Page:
A newly developed biomaterial that is capable of being injected intravenously may decrease inflammation in tissue while also promoting the healing of both cells and tissue.
Both rodent and big animal models were utilized to evaluate the efficacy of the biomaterial in treating tissue damage brought on by heart attacks. The biomaterial was shown to be successful in this treatment.
In addition, the researchers demonstrated in a mouse model that the biomaterial might be useful for individuals suffering from traumatic brain damage and pulmonary arterial hypertension.
Karen Christman, a professor of bioengineering at the University of California San Diego and the principal researcher on the team that produced the material, stated, “This biomaterial allows for treating damaged tissue from the inside out.”
The group, which is comprised of both bioengineers and medical doctors, published their results in the issue of Nature Biomedical Engineering that was released on December 29.
How Was the Biomaterial Made?
The researchers at Christman’s lab began with the hydrogel that they produced, which, as part of the process of conducting safety tests, demonstrated that it was compatible with blood injections. However, the particle size of the hydrogel was not small enough to target blood vessels that were leaking.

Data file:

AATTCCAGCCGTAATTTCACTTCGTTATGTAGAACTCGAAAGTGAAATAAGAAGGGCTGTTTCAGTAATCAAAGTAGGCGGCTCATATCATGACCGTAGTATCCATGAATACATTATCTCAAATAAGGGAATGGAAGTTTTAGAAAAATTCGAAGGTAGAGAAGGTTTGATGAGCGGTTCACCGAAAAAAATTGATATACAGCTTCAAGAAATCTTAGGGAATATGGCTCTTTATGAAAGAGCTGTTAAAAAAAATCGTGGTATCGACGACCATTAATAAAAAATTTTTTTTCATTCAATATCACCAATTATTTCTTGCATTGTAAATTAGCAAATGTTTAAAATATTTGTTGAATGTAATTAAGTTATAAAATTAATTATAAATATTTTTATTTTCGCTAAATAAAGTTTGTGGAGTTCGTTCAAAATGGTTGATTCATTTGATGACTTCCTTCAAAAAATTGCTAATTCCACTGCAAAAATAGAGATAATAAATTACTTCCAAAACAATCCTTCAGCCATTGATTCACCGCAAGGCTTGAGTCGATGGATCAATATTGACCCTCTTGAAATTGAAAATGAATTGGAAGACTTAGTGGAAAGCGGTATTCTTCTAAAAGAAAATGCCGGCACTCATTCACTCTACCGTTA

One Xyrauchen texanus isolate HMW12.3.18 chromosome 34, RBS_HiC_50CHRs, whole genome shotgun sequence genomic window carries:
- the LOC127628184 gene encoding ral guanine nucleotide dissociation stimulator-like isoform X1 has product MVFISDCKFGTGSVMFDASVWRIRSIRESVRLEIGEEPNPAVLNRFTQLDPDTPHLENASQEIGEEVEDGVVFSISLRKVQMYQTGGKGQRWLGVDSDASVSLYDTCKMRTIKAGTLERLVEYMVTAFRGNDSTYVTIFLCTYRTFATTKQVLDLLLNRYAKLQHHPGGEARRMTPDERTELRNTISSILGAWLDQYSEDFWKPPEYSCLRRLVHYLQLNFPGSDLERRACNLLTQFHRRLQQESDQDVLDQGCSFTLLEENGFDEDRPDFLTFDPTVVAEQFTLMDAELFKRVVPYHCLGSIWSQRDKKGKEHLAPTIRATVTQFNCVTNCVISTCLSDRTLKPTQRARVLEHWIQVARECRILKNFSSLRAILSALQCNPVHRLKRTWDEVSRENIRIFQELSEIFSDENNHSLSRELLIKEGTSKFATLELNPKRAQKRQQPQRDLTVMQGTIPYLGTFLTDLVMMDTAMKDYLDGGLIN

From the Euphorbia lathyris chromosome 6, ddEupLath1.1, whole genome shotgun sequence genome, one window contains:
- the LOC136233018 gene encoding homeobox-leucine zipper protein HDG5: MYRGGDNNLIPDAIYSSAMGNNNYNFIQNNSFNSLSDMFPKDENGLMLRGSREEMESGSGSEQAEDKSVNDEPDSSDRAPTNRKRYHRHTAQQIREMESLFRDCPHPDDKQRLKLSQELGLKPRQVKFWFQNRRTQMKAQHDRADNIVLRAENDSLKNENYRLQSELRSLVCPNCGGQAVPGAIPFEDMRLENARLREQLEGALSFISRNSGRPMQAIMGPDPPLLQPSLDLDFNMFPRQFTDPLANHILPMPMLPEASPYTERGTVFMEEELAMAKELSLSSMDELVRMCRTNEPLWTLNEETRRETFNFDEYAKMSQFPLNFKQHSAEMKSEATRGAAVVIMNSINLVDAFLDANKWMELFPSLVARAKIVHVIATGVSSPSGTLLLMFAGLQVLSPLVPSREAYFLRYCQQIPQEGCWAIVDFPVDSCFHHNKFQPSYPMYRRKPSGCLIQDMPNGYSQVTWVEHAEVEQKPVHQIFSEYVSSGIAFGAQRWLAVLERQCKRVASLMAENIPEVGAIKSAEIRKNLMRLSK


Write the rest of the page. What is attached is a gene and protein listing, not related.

Spang, who was a Ph.D. student in Christman’s lab at the time, found a solution to this problem by passing the liquid precursor of the hydrogel through a centrifuge. This enabled the larger particles to separate, retaining only the nano-sized particles in the final product.
After being subjected to dialysis and sterile filtration, the material produced was then freeze-dried. When the finished powder is mixed with sterile water, a biomaterial is produced that may either be administered intravenously or infused into the coronary artery.
How Does it Work?
The biomaterial was then put through its paces by researchers using a rat model of a cardiac attack. Due to the fact that after a heart attack gaps form between the endothelial cells in blood vessels, the researchers anticipated that the substance would be capable of flowing past the blood vessels and into the tissue.
However, contrary to what they had hoped, the biomaterial adhered to the cells, which resulted in the closure of gaps between the cells as well as accelerated mending of the blood vessels and a subsequent reduction in inflammation.
Researchers also used a pig model of heart attack to examine the efficacy of the biomaterial, and they found comparable findings. In rat models of traumatic brain damage and pulmonary arterial hypertension, the team was also effective in testing the notion that the same biomaterial may assist in targeting other forms of inflammation.
In order to better understand these situations, Christman’s group will conduct a number of preclinical experiments.
Christman and the company Ventrix Bio, Inc., have plans to submit an application to the FDA for approval to undertake a study in people on the novel biomaterial and its potential uses in treating cardiac abnormalities. This indicates that the first round of testing on humans will start within the next year or two.